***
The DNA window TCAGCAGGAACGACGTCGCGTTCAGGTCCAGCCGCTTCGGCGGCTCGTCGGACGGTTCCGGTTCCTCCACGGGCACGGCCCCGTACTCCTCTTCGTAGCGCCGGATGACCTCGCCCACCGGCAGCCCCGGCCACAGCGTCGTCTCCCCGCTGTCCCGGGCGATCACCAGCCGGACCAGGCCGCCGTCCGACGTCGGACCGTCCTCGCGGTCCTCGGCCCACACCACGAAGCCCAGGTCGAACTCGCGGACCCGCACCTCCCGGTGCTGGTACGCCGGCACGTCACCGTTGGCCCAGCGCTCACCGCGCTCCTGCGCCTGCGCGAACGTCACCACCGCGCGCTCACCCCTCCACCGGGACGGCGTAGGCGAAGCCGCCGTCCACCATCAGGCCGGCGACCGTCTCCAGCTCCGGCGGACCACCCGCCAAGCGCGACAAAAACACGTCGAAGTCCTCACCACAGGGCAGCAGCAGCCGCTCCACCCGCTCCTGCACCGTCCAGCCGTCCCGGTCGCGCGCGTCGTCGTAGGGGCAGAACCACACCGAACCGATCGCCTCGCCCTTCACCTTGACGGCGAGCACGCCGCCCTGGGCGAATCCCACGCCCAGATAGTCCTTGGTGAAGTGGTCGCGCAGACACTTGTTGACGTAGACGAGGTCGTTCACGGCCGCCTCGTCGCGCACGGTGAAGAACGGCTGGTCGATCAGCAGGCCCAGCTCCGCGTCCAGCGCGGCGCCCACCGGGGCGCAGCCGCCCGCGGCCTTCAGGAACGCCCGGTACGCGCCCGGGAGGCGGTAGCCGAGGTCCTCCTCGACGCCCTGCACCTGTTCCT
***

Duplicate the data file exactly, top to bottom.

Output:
The DNA window TCAGCAGGAACGACGTCGCGTTCAGGTCCAGCCGCTTCGGCGGCTCGTCGGACGGTTCCGGTTCCTCCACGGGCACGGCCCCGTACTCCTCTTCGTAGCGCCGGATGACCTCGCCCACCGGCAGCCCCGGCCACAGCGTCGTCTCCCCGCTGTCCCGGGCGATCACCAGCCGGACCAGGCCGCCGTCCGACGTCGGACCGTCCTCGCGGTCCTCGGCCCACACCACGAAGCCCAGGTCGAACTCGCGGACCCGCACCTCCCGGTGCTGGTACGCCGGCACGTCACCGTTGGCCCAGCGCTCACCGCGCTCCTGCGCCTGCGCGAACGTCACCACCGCGCGCTCACCCCTCCACCGGGACGGCGTAGGCGAAGCCGCCGTCCACCATCAGGCCGGCGACCGTCTCCAGCTCCGGCGGACCACCCGCCAAGCGCGACAAAAACACGTCGAAGTCCTCACCACAGGGCAGCAGCAGCCGCTCCACCCGCTCCTGCACCGTCCAGCCGTCCCGGTCGCGCGCGTCGTCGTAGGGGCAGAACCACACCGAACCGATCGCCTCGCCCTTCACCTTGACGGCGAGCACGCCGCCCTGGGCGAATCCCACGCCCAGATAGTCCTTGGTGAAGTGGTCGCGCAGACACTTGTTGACGTAGACGAGGTCGTTCACGGCCGCCTCGTCGCGCACGGTGAAGAACGGCTGGTCGATCAGCAGGCCCAGCTCCGCGTCCAGCGCGGCGCCCACCGGGGCGCAGCCGCCCGCGGCCTTCAGGAACGCCCGGTACGCGCCCGGGAGGCGGTAGCCGAGGTCCTCCTCGACGCCCTGCACCTGTTCCT